Hundreds of mourners lined the streets in Jo Cox’s Batley and Spen constituency to pay their final respects to the murdered MP.
A grey Mercedes hearse drove slowly up Cambridge Street in the centre of Batley, West Yorks., at around 11.10am this morning (Fri).
Mourners broke out into spontaneous applause and threw sunflowers onto the roof and windscreen of the hearse as it slowly glided past.
Inside the hearse lay Jo’s wooden coffin, which was surrounded by four bunches of white and purple roses at the side and topped with a funeral spray.
In the Mercedes limousine behind the hearse sat Jo’s family, with her daughter Lejla seen waving to the crowds as the car passed through.
Behind that car came a black Ford Mondeo with blacked out windows, followed by two other cars carrying men who appeared to be security personnel.
Former Emmerdale and Coronation Street actress Tracy Brabin, 55, was one of those who lined the streets around Market Place in Batley.
Tracy said: “When she was campaigning to be elected I spent time with her campaign.
“We worked together to try to stop Batley library closing down.
“I was so shocked when I found out it was someone that I knew and someone that I cared for.
“She’s a true inspiration and was an extraordinary woman.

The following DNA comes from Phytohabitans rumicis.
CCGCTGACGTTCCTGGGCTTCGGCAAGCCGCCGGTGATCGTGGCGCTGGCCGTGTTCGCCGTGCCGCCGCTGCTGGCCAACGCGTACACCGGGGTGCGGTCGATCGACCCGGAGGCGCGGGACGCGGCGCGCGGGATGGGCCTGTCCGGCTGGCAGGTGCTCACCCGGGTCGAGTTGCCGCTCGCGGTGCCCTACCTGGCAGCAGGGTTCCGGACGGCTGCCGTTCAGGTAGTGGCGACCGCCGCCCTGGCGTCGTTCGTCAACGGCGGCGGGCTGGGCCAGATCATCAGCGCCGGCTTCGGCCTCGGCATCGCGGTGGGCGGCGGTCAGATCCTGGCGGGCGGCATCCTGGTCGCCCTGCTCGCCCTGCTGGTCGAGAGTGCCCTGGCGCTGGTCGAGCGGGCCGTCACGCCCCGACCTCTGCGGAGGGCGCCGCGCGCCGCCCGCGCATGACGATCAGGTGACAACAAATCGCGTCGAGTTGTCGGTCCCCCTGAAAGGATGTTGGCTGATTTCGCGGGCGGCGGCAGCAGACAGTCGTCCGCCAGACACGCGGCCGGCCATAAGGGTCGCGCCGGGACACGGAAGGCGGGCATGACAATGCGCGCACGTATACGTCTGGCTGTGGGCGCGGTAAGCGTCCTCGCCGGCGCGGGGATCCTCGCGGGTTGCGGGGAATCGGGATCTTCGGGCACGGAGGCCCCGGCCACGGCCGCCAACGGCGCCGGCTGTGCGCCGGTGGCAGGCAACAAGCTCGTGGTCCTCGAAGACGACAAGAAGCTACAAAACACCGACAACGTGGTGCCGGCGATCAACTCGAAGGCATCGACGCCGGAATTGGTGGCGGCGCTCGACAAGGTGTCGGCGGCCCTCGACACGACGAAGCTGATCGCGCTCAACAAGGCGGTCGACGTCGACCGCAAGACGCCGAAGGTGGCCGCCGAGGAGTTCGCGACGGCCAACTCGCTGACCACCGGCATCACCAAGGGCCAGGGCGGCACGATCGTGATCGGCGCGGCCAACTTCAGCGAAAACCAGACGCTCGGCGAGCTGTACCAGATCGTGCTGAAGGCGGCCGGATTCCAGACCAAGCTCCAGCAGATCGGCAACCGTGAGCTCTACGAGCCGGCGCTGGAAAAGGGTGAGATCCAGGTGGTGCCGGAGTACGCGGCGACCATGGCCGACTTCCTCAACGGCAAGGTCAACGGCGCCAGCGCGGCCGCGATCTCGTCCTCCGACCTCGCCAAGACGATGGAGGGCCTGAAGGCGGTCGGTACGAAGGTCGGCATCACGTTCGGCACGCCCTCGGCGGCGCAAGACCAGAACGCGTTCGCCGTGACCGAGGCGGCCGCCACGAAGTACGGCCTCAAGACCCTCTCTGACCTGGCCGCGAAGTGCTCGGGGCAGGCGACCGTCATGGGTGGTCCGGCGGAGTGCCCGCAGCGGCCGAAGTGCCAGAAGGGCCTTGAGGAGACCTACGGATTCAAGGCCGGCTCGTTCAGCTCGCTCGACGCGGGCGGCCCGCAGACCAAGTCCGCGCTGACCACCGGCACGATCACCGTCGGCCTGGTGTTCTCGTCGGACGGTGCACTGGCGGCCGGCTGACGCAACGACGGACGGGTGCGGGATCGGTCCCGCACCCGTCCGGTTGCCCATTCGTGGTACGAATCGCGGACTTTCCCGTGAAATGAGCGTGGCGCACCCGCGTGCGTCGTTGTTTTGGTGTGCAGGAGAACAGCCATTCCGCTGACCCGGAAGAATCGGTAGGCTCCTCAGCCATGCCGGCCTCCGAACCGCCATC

“Brendan is the most extraordinary human being too. He’s just like Jo was.”
Tracy was joined at the kerbside by her mum Betty Brabin, who was inside Birstall Library at the time of Cox’s murder.
She said: “We were told don’t go outside there is someone on the loose, but we didn’t know what had happened to Jo.
“It’s unbelievable that something like that could happen in our village, but I guess something could happen anywhere.”
Labour councillor Gwen Lowe, who represents the Batley West ward on Kirklees Council said: “I knew Jo very, very well.
“It’s extremely sad and it’s all very surreal. Everybody is still devastated by it.
“Jo’s infectious enthusiasm for life is incredible.
“Everyone I speak to in town refers to her as their friend.
“She was down to earth and she had two special qualities.
“Firstly when you spoke to her she made you feel really special and secondly if you disagreed with Jo she would say let’s keep talking and work this out.
“I think everyone should carry these qualities with them and live like Jo.”
After passing through the market square, the funeral cortege continued on its route to a private service, which the media were asked not to attend.